The failure to maintain green belts is a NSW planning failure. Regional development incentives were dropped like a hot rock in the Keating era (I believe) and there were no serious plans to expand other centres industrially and residentially to mitigate housing shortages and reduce pricing pressures. Consequently these centres have grown on a tourism basis rather than a balanced city basis. NSW has become a planning desert.

    On electric vehicles, I have to ask, have you just awoken from a long sleep? Australia has no option but to go to renewable energy sources at a rapid rate. By the time that there are enough electric vehicles to make a difference there will also be enough solar origin energy to back them up with clean energy. And the savings in running costs are phenominal. More than enough to balance into credit any increases in family household budgets caused by climate mitigation measures. This one fact has not been taken into account for all climate proposals to date.

    But then, David, you might be a climate denier. Are you?

  38. BilB
    August 24th, 2009 at 11:56 | #38

    Alice,

    I am looking at new community designs based on the Santorini model where house constructions are of a kind that will withstand extreme weather far more successfully (hail fire heat flood). With dwellings clustered in a more compact form reducing the need for vehicular travel and having near proximity to commercial and industrial space. This is something of a non road townhouse concept with large community recreational space rather than individual yard space. Scotland Island is a closish model from a residential community point of view.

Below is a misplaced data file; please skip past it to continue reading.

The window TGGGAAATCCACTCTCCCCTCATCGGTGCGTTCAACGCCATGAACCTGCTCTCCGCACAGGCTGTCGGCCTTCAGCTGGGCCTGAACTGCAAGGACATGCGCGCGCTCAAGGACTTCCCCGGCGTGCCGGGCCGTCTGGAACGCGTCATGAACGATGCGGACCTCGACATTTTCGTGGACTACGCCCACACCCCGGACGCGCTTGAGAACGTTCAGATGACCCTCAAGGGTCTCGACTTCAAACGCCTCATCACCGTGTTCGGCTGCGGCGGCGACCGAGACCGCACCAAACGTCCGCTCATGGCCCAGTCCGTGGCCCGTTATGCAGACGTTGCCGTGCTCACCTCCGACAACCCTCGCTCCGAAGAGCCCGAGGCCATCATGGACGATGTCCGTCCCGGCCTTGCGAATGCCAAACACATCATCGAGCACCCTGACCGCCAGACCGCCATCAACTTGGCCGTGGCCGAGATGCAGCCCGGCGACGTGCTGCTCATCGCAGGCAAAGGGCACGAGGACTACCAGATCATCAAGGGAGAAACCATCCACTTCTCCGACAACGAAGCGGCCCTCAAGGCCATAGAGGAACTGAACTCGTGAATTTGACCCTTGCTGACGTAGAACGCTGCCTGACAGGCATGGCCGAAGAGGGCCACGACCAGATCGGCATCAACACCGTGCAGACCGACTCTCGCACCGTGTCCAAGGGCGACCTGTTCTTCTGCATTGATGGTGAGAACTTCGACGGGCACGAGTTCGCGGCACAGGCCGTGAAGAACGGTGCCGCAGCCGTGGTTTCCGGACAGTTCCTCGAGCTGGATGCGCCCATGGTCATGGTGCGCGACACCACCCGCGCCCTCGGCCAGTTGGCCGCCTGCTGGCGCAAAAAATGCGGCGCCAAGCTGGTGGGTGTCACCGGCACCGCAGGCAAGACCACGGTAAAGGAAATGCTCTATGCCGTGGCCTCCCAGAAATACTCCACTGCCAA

39. Alice
    August 24th, 2009 at 12:07 | #39

    @BilB
    BilB – if you can make the State Govt see sense….instead of dollars. Just across a suburb or so at Warriewood they are packing in developments like sardines BUT I cannot see the parks. I wonder where people are going to take their kids to play within walking distance…you see governments typically own the park space and this is one state govt hell bent on making as much from developers on the Northern Beaches as it can do. Parks arent popular with the current state govt or developers it would seem, let along having a strip shopping centre within walking distance either (not when the likes of the lowy family prefer people to be directed by car to their mega malls). End result, density housing but no relief on car use whatsoever. Planning for the future or climate change noticeably absent.

  40. BilB
    August 24th, 2009 at 12:43 | #40